Transcar owners and brothers Ignacio, right, and Edgar Lopez, center, pose in their workshop with elder brother, Roberto.
Their grandfather would spend the next 56 years working for Illinois Glass, which was founded in 1873 and merged with the Owens Bottle Company in 1929.
Over a century after Macario immigrated to the U.S., many members of the Lopez family, including Edgar and Ignacio, still live and work in Alton.
The brothers have been in the auto repair industry for over 30 years, and say their family’s long history of hard work inspires them to succeed in business.
Land of opportunityBut their family history, like all family histories, was not all smooth sailing.
Macario Lopez married Lydia Easton, a British woman he met in Alton. After some years living in Alton, they returned to Mexico with their three sons, American citizens by birth. Due to what Macario’s grandson Edgar described as life circumstances, the couple left their children in Mexico City with Macario’s family, who were crippled by poverty.
Their sons became homeless. One of them, Rito, died of starvation. Roberto (father of Edgar and Ignacio) and Martin were unofficially adopted by humanitarians living in Mexico City, and were gradually lifted out of poverty. Martin moved to the U.S. to work for the Owens Bottle Company in Alton with his father, but Roberto married a woman, Alicia, whose mother made him promise to stay in Mexico City.
Stay in Mexico City he, his wife and children did, but only until 1979, when the whole family, including Edgar, Ignacio and five other children, returned to the U.S. After some paperwork, the kids became citizens. The family lived in several states, including Texas, Tennessee and Nebraska before settling in Alton.
Today, Edgar and Ignacio call Alton home. They say their grandfather’s journey to the bluff city on the river was “the best thing that ever happened” to them.
“We were always the new kids on the block,” Edgar said. “We learned different cultures. We learned to be open and receptive.”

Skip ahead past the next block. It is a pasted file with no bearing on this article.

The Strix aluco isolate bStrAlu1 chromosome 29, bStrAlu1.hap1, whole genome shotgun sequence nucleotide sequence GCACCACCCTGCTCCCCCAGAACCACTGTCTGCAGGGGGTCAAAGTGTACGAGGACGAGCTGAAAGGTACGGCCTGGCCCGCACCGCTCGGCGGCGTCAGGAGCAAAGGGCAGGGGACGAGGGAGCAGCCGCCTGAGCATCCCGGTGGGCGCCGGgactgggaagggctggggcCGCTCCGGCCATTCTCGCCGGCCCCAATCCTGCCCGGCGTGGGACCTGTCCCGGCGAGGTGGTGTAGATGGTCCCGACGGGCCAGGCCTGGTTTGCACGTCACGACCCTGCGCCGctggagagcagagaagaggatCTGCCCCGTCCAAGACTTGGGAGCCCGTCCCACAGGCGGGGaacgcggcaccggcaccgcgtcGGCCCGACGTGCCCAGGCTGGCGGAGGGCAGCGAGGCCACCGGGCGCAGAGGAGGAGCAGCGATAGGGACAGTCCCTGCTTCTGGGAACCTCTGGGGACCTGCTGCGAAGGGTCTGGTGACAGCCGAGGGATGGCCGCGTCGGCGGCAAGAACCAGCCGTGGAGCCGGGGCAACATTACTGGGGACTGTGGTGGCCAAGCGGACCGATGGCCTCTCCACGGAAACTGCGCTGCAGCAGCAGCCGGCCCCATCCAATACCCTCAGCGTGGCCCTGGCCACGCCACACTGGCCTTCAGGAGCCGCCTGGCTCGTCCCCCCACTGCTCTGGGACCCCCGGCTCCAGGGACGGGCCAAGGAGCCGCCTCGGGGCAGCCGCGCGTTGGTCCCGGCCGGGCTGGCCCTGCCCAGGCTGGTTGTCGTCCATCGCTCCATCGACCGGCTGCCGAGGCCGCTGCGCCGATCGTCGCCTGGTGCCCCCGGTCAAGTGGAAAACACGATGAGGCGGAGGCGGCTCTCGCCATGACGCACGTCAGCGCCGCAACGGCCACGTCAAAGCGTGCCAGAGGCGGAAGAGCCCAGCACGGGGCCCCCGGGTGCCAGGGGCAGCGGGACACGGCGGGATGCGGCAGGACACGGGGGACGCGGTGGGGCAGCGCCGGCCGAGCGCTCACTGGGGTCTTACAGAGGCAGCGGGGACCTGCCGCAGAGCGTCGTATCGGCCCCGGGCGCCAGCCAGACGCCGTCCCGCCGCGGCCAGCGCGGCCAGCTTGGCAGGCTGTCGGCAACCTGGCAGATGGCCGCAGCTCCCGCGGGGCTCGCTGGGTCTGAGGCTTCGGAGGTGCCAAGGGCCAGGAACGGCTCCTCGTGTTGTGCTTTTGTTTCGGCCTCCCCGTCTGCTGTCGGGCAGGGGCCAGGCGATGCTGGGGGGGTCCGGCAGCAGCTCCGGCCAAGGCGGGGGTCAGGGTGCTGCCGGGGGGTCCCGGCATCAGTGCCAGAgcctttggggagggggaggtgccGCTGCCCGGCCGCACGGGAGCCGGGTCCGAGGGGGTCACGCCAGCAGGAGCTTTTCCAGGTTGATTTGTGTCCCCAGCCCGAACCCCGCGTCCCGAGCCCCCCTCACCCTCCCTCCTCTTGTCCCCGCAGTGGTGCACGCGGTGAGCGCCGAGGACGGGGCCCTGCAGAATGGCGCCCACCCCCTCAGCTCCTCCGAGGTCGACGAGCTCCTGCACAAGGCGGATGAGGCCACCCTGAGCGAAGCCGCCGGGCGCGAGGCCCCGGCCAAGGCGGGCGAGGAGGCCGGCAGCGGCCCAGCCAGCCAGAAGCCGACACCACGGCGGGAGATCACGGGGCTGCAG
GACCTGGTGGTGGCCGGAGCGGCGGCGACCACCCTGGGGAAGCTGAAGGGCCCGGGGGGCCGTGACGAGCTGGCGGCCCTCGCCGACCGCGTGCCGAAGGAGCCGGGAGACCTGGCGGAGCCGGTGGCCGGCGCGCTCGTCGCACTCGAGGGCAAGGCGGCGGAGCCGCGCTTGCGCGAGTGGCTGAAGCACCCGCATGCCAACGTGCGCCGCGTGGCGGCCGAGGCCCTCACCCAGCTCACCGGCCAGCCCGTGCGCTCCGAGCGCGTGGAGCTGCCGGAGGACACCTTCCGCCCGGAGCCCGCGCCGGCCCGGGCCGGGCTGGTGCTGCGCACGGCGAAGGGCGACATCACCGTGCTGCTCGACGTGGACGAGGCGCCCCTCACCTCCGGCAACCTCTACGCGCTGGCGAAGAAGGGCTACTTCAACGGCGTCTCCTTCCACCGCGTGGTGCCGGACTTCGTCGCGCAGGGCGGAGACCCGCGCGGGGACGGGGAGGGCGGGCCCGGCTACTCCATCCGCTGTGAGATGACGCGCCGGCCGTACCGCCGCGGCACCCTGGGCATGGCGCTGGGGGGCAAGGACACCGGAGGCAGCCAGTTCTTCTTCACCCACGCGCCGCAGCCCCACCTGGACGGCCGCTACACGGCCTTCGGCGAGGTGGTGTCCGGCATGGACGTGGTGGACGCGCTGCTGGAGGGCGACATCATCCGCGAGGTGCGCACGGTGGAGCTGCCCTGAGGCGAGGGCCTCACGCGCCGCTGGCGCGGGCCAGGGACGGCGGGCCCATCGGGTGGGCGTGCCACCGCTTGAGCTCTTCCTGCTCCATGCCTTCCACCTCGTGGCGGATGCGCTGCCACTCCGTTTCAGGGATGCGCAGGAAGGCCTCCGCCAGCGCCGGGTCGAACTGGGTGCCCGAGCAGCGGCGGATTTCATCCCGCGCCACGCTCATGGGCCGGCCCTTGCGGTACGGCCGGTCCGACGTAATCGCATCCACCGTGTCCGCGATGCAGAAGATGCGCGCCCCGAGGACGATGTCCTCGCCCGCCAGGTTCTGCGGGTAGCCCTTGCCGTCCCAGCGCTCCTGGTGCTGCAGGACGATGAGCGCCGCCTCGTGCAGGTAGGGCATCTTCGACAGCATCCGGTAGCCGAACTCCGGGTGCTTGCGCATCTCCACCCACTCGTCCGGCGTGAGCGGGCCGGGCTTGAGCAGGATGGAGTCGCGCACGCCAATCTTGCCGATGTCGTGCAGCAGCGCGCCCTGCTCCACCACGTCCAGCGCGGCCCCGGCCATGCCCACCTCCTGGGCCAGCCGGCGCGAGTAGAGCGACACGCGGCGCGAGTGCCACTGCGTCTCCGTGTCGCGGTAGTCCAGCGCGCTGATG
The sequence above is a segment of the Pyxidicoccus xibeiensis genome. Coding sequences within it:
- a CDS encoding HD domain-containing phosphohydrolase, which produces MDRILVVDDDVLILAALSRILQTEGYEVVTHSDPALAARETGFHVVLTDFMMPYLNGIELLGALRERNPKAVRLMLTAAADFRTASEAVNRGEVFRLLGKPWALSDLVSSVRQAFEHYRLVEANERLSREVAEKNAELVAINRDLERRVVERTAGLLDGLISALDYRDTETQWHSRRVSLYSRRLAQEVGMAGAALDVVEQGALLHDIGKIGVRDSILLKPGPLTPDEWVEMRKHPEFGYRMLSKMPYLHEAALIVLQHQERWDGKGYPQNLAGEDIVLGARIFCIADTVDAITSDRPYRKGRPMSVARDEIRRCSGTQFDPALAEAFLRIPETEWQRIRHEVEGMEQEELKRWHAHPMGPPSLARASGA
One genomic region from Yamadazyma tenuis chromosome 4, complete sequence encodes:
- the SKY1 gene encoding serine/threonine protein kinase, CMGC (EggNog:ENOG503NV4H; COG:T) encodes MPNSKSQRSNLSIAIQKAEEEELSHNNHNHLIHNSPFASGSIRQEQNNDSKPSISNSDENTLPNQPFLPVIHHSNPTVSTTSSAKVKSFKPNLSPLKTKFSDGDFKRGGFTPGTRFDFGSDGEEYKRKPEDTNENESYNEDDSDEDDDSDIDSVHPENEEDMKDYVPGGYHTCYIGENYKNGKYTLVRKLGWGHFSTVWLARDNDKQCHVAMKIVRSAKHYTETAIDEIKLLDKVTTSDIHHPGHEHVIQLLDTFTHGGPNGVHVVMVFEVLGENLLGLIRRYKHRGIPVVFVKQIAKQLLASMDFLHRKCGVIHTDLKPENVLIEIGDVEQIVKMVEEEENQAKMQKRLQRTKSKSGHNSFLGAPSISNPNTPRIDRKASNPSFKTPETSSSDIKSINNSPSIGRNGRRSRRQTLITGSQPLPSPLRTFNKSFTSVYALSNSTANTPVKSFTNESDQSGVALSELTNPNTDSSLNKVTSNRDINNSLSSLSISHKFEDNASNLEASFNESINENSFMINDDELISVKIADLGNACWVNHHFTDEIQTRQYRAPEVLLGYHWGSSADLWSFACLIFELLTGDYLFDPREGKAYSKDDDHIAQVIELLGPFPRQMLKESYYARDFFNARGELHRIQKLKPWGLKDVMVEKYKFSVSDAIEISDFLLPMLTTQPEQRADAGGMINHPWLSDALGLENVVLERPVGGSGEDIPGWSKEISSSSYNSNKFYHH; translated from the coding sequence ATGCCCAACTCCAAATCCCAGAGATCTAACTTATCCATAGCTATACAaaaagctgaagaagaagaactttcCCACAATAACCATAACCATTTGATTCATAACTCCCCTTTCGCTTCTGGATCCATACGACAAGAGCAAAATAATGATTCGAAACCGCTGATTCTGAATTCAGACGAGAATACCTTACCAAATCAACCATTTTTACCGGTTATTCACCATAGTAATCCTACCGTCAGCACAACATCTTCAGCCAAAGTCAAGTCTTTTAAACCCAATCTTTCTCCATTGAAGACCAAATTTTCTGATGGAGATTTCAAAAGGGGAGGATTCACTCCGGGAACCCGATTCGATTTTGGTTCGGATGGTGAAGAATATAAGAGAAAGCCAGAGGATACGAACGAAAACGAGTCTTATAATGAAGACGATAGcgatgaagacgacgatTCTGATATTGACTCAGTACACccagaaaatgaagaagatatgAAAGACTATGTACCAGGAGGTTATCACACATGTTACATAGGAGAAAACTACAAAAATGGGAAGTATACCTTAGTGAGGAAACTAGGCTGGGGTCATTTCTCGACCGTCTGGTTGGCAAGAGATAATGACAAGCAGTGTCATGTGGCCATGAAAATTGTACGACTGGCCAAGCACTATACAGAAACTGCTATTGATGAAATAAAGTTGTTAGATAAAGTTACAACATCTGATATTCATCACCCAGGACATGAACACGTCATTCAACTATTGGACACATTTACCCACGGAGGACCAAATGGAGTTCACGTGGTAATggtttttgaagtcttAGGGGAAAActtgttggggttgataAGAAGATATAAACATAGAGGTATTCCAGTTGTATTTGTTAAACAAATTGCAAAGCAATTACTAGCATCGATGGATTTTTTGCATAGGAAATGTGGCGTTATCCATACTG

Facing discrimination, founding a businessDespite their parents teaching them and their siblings to be “good workers, open, respectful, clean and happy” people, and Edgar and Ignacio say they’re proud of that. They also said there were times when they faced discrimination because of their appearance and ethnicity.
“We came here to work and live in this country,” Igancio said in a soft tone. “But people require more from us. We have to provide 100 percent perfection. We just try to be good people and work hard, and we thank God everyday. Americans don’t know what they have here.”
Despite the hurdles, the brothers said they would encourage other immigrants to try to start their own businesses.
“Don’t be afraid to jump in and break barriers,” Edgar said. “Just take that first step. It will be the first step in a long journey.”
For the past five years, the brother duo operated their auto repair business, Global Transitions, in Granite City. Previously, they worked under the name Cobra Transmissions in Alton, and before that, C and N Transmissions in Jerseyville.In their years of business, they have contracted with the cities of Alton and Granite City to repair city vehicles.
“I think people are trusting of us because of that. It’s a goal of mine to contract with the city again,” said Edgar.
Both brothers hold certifications in Automotive Service Excellence (ASE) and Automatic Transmission Rebuilders Association (ATRA).“Those are the most important certifications. It’s very challenging to obtain those,” Edgar said.
Their new 3474 E. Broadway is an upgrade in both size and location. Andy’s Auto Body, located lower on the hill, brings in business to their new location. The brothers also say they are bringing customers from Granite City.
“We’ve become well known in the area, so people know we’re here,” Edgar said.
Transcar specialized in repairing automatic transmissions, one of the few shops in the area to do so. Along with their three employees, the Lopezes say they have “knowledge and strength” in their trade. They will work on both foreign and domestic transmissions, and can also work with exotic, racing and diesel engines. They perform non-transmission repairs, as well, including electrical, air conditioning and heating and engine work.
The duo worked previously for franchise auto care businesses, but eventually decided to go back into business for themselves.
“We’ve been in business for so long, throughout that time, we have worked for different people we always come back to operating for ourselves. And it becomes more rewarding when you’re able to employ people and help them keep a job,” Edgar said.
Transcar occupies more than 3,000 square feet, a space that includes two large bays for trucks, two smaller for medium and large vehicles, an office, and space for transmission rebuilding and small repairs.
To contact Transcar, call 618-208-7794 or 618-208-7795.
We would like to thank The Telegraph for reprint permission.